Harvey helps others achieve

Justin FrisGeraldton Guardian
Renee Brogan, Kerryn Harvey, Michelle Jelleff, and Rob Wilson in Geraldton on their rest day.
Camera IconRenee Brogan, Kerryn Harvey, Michelle Jelleff, and Rob Wilson in Geraldton on their rest day. Credit: Justin Fris

World-champion para-triathlon medallist Kerryn Harvey has stood in the face of adversity and sets an example for others to follow.

After becoming an upper-body amputee in 2013 following a cycling accident, Harvey has become a source of inspiration to other amputee athletes.

“It was a massive change to my life,” she said.

“Obviously when you become an amputee, you are pretty much starting your life all over again.

“I also came very close to losing my life.”

After preliminary treatment for her wounds, Harvey developed a rare bacteria — necrotising fasciitis — all from when she fell.

This flesh-eating bacteria weakened her to the point of multiple organ failure and she spent a week on life-support.

“There was a massive recovery period for me — probably one or two years before I was fully back doing what I like to do,” she said.

“Getting my fitness back was the key to my recovery. I knew that was going to be crucial to me, getting back to life in general.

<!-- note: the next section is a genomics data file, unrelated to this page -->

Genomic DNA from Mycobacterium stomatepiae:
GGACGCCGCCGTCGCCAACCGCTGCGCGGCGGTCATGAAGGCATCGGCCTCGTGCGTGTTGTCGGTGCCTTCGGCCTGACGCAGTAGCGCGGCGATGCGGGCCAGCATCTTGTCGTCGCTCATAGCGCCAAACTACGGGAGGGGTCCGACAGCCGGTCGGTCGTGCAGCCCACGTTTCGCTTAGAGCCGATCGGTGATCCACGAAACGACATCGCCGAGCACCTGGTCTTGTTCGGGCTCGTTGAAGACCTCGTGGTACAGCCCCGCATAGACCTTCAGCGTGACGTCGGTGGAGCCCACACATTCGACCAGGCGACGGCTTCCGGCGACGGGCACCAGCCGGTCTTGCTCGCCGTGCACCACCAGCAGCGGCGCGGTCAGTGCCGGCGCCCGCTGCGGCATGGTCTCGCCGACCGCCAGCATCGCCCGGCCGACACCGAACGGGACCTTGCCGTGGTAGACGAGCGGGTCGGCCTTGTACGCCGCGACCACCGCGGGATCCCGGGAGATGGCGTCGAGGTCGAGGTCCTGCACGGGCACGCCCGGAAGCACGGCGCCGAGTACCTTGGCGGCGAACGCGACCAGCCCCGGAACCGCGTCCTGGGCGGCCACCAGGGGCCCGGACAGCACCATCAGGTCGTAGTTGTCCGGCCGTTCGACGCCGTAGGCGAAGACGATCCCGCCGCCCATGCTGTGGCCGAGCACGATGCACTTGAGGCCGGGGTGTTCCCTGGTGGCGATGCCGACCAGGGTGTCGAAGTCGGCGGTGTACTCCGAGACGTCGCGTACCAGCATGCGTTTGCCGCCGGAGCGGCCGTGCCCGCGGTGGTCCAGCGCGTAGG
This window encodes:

“It gave me a lot of confidence and belief that I could still do what I wanted to do and get back to that fitness level that I wanted to, even five years later.

“Now, I’m probably fitter than I’ve ever been in my life.

“ It’s been such a driver for me.”

Spending time in Geraldton recently as part of the Start Foundation’s West Coast Epic Perth to Broome ride, Harvey said money raised from the 3125km journey would be put towards helping amputees acquire sport-based prosthetic limbs or equipment.

“It wasn’t until I went through my own journey that I started connecting with other amputees and realised there was a gap in the market of amputees being able to access legs — particularly to play sport,” she said.

“Most public health systems cover amputees for a basic prosthetic limb to get them pretty much from A to B.

“But if they want something more specific, like to be able to run, those legs don’t enable them to do that. So that’s where Start Foundation comes into play.”

Harvey, who is completing the ride as a stoker on a tandem bike, will be joined by 21 other riders across the ride, which ends in Broome on June 16.

To follow Harvey and her team’s progress, visit startfoundation.org.au.

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